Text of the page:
Film Festival Examines Afghan History
Posted: May 30, 2003 at 1:00 am, Last Updated: November 30, -0001 at 12:00 am
A series of documentaries and short films chronicling Afghanistan’s past, present, and future will be shown tomorrow from 2 to 7 p.m. in the Johnson Center Cinema. The Afghan Student Association, in conjunction with the Washington, D.C., Chapter of the American Society of Afghan Professionals (ASAP), is sponsoring the film festival, titled “Legacy of Hope.”
The documentaries, filmed by Americans and Afghan-Americans, will examine the war-torn country and its people—from peaceful days in the 1960s to the current state of the country after the events of Sept. 11, 2001. Inshallah: The Diary of an Afghan Woman by Randall Scerbo is a portrait of Suraya Sadeed, an Afghan-American woman who returns to Afghanistan after a 15-year absence to help impoverished people. The film was recently shown on the television channel Oxygen. A short documentary, Fast-Track Kabul, follows 16 year-old Sean Gruel, an American student who is trying to connect international youth to support Afghan kids. Gruel will be at the festival to answer questions.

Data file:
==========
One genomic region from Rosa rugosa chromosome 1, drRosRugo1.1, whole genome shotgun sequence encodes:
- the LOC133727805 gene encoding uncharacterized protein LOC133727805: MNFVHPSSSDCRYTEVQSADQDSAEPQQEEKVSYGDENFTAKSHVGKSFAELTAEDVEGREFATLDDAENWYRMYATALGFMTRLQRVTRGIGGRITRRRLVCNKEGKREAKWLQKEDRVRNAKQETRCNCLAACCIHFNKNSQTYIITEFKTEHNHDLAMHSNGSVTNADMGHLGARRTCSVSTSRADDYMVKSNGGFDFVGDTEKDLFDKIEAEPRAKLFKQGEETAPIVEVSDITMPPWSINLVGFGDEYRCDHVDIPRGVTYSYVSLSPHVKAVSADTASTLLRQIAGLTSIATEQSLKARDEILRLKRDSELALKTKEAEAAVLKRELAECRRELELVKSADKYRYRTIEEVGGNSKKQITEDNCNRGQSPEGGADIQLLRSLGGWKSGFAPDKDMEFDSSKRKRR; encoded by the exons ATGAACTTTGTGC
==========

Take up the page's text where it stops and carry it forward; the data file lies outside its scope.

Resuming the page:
In addition, the festival will feature a 10-minute trailer for the film FireDancer by Jawed Wassel, the first Afghan movie to be considered for Oscar nomination. Another film, Painted Truck by Judy and Stanley Hallet, takes place in the late 1960s during Afghanistan’s most peaceful and prosperous years.
Other showings include Kabul Kabul by Sedika Mojadidi, Afghanistan: From Ground Zero to Ground Zero by Jon Alpert and Masuda Sultan, and Afghan Stories by Taran Davies and Walied Osman.
Tickets are $10 in advance by reservation or $12 the day of the festival. For more information, or to make reservations, e-mail or call 1-866-442-1932.